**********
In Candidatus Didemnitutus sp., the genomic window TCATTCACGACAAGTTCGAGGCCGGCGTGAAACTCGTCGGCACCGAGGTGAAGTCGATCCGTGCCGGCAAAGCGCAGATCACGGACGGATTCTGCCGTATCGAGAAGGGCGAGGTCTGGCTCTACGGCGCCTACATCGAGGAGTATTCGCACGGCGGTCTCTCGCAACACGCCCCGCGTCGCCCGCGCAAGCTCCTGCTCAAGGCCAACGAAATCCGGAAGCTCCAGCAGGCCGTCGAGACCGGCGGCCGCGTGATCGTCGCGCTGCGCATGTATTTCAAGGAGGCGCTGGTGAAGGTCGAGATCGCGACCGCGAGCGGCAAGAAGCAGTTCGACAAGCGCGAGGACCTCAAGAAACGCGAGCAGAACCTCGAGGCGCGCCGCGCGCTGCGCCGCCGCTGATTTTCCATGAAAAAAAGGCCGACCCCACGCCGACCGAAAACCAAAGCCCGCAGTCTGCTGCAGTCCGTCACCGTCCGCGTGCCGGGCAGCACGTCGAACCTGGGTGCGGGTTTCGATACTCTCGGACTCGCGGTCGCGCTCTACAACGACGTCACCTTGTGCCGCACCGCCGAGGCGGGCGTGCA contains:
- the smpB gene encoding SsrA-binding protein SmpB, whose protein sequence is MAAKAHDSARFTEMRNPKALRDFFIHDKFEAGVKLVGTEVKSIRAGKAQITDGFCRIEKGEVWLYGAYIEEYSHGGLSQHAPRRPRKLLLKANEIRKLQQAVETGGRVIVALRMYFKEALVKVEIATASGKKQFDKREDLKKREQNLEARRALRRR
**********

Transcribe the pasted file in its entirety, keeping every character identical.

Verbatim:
In Candidatus Didemnitutus sp., the genomic window TCATTCACGACAAGTTCGAGGCCGGCGTGAAACTCGTCGGCACCGAGGTGAAGTCGATCCGTGCCGGCAAAGCGCAGATCACGGACGGATTCTGCCGTATCGAGAAGGGCGAGGTCTGGCTCTACGGCGCCTACATCGAGGAGTATTCGCACGGCGGTCTCTCGCAACACGCCCCGCGTCGCCCGCGCAAGCTCCTGCTCAAGGCCAACGAAATCCGGAAGCTCCAGCAGGCCGTCGAGACCGGCGGCCGCGTGATCGTCGCGCTGCGCATGTATTTCAAGGAGGCGCTGGTGAAGGTCGAGATCGCGACCGCGAGCGGCAAGAAGCAGTTCGACAAGCGCGAGGACCTCAAGAAACGCGAGCAGAACCTCGAGGCGCGCCGCGCGCTGCGCCGCCGCTGATTTTCCATGAAAAAAAGGCCGACCCCACGCCGACCGAAAACCAAAGCCCGCAGTCTGCTGCAGTCCGTCACCGTCCGCGTGCCGGGCAGCACGTCGAACCTGGGTGCGGGTTTCGATACTCTCGGACTCGCGGTCGCGCTCTACAACGACGTCACCTTGTGCCGCACCGCCGAGGCGGGCGTGCA contains:
- the smpB gene encoding SsrA-binding protein SmpB, whose protein sequence is MAAKAHDSARFTEMRNPKALRDFFIHDKFEAGVKLVGTEVKSIRAGKAQITDGFCRIEKGEVWLYGAYIEEYSHGGLSQHAPRRPRKLLLKANEIRKLQQAVETGGRVIVALRMYFKEALVKVEIATASGKKQFDKREDLKKREQNLEARRALRRR